Lina Martínez

Abstracts

2 Debt Portfolios of the Poor: The Case of Street Vendors in Cali, Colombia

Authors: Lina Martínez, Juan David Rivera Acevedo, Isabella Franco

Abstract:

The informal economy plays a significant role in the job market in Colombia. Cali, the third largest city in the country, is characterized by a high percentage of socially and economically vulnerable population groups who take part in the urban informal economy, with street vending as their primary source of income. This paper studies the socio-economic dimensions of street vendors in Cali. In particular, it examines why they are unable to capitalize on their comparatively high earnings and are not likely to escape poverty even though they usually profit from government welfare and tax evasion due to the non-regulated character of informality. The analysis of an observational study and two surveys with 637 and 300 participants show that street vending is a cash-based day-to-day activity. Since most of the street vendors do not have access to formal banking systems, they depend on payday loans with incomparably high interest rates which absorb a large share of their income and maintain a continuous indebtedness. This is one of the main reasons why they are unable to improve their living conditions. However, the daily cash flow masks the high opportunity cost of loans and long-term deficits.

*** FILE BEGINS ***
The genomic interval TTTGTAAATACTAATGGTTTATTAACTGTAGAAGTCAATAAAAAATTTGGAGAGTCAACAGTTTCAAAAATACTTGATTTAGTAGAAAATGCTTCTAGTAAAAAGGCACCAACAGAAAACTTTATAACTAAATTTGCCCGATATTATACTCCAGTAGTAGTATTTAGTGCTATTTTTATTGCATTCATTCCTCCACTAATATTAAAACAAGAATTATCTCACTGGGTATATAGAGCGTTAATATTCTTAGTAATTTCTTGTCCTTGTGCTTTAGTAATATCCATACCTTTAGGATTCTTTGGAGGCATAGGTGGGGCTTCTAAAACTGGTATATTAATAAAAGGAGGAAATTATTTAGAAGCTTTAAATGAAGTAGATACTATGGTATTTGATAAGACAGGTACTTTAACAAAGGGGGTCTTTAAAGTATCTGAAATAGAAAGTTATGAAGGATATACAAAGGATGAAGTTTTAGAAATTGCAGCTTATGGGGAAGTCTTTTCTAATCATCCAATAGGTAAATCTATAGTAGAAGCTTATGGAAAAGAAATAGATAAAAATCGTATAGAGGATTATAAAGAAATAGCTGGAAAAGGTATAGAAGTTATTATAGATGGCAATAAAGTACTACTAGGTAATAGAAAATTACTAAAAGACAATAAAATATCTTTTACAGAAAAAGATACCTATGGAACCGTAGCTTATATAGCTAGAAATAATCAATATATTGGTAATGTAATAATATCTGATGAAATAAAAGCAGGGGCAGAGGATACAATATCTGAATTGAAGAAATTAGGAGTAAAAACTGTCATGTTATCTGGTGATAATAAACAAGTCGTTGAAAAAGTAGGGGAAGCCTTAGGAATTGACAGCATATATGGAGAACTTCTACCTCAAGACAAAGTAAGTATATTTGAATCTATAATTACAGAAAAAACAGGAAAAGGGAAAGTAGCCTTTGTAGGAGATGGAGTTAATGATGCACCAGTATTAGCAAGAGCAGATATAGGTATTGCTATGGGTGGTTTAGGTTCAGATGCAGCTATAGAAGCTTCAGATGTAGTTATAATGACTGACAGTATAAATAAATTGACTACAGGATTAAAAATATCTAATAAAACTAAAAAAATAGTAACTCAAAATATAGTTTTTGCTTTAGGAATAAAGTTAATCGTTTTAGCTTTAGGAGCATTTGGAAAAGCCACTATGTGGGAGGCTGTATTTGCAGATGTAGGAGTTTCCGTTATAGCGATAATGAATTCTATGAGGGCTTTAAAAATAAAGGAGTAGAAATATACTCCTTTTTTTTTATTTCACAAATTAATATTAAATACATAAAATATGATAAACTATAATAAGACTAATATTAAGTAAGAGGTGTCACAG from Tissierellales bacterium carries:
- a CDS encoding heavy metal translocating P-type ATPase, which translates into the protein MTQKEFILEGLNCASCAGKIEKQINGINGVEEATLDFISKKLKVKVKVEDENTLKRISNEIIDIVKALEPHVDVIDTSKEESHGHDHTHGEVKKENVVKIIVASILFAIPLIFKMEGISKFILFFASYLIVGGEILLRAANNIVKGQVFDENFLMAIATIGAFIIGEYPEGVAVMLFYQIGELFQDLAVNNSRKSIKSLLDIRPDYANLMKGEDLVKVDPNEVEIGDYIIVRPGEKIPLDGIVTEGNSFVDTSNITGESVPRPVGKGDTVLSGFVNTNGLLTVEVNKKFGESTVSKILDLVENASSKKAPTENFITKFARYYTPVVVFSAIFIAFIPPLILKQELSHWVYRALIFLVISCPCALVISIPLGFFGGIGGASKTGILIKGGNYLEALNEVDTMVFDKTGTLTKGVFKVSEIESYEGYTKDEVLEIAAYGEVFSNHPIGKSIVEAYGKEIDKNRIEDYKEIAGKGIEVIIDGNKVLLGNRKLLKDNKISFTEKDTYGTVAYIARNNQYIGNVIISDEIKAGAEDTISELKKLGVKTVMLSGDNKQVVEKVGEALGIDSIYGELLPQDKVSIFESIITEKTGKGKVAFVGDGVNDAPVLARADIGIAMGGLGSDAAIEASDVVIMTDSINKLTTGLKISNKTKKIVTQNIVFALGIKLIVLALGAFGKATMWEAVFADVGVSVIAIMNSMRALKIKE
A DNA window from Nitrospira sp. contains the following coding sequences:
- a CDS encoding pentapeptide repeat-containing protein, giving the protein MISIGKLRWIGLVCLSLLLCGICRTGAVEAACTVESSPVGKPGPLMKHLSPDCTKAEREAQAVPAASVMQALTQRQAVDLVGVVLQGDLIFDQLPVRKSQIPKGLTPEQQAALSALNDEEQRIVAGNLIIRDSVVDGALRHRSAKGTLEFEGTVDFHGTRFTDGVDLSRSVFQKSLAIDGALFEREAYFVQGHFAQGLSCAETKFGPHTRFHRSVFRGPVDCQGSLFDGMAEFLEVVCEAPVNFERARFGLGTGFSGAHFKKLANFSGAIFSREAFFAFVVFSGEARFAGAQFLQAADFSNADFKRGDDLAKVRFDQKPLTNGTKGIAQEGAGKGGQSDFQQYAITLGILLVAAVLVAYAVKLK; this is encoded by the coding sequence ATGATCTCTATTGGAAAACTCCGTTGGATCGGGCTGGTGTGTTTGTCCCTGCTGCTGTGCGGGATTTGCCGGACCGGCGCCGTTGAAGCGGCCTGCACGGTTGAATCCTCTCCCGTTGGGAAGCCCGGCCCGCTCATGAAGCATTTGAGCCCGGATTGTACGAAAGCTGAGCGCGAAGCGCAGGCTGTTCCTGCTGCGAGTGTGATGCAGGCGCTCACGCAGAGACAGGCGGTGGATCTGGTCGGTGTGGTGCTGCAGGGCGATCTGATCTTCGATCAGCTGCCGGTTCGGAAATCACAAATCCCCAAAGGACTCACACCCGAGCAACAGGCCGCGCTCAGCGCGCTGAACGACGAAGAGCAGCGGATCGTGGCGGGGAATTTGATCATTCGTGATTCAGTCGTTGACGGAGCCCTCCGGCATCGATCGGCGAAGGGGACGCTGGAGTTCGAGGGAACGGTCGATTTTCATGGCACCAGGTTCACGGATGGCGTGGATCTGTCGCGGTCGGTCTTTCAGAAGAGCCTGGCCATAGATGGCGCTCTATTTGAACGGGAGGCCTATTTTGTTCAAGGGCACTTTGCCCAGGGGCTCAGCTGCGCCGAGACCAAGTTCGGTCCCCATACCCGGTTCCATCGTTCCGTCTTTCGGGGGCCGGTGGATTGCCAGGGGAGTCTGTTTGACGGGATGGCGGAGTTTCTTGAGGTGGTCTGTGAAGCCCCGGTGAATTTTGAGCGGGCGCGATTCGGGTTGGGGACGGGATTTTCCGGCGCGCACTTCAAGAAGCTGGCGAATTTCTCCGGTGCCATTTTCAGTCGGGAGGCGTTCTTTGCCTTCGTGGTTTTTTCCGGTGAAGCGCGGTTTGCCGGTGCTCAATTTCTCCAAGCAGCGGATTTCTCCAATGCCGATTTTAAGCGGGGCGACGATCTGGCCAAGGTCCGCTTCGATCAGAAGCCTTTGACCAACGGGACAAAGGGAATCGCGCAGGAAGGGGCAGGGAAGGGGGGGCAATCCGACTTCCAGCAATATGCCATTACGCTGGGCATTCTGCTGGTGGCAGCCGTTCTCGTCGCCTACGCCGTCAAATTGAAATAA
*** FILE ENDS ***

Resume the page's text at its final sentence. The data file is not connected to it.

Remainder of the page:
Keywords: Informal Economy, Colombia, street vendors, payday loans

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1 Out of Pocket Costs for Patients with Tuberculosis in Colombia: Evidence from Three Metropolitan Areas

Authors: Gustavo Gonzalez, Jose Hernandez, Lina Martínez, Carlos Lázaro, Diana Castrillon, Jonathan Cardona, Laura Mejía, Yina Sanchez, Luisa Ochoa, Evert Jimenez

Abstract:

Objectives: Economic analyses of tuberculosis control interventions are usually focused on the payer’s perspective. To assess the overall economic impact of the disease, out-of-pocket and indirect costs are also required. This research is aimed to estimate overall economic impact under DOTS-strategy (Directly Observed Therapy Short Course). Methods: A cross-sectional survey of 91 adult tuberculosis patients in treatment for at least two months was conducted from the society perspective. A standardized questionnaire was used in three different cities of Colombia: Medellin (poverty is 17.7%), Monteria (poverty is 36.9%) and Quibdó (poverty is 51.2%). Costs were converted to 2013 USD and categorized into two periods: diagnostics phase and treatment. Results: The median cost during diagnostics was 13$ (±SD 9.5). The median monthly patient out-of-pocket costs during treatment were 32$ (±SD 6.8), equivalent to 17% of patient’s median monthly income, estimated in 186$ (±SD 23). Costs recorded in Medellin were 47$ in Monteria was 18$ and in Quibdó was 13$. Conclusion: Patient costs under DOTS strategy are high even when services are provided free of charge. The creation or strengthening of community-based treatment supervisors could greatly impact costs of tuberculosis and lower drop-outs.

Keywords: Health Promotion, Tuberculosis, Colombia, costs and cost analysis

Procedia PDF Downloads 194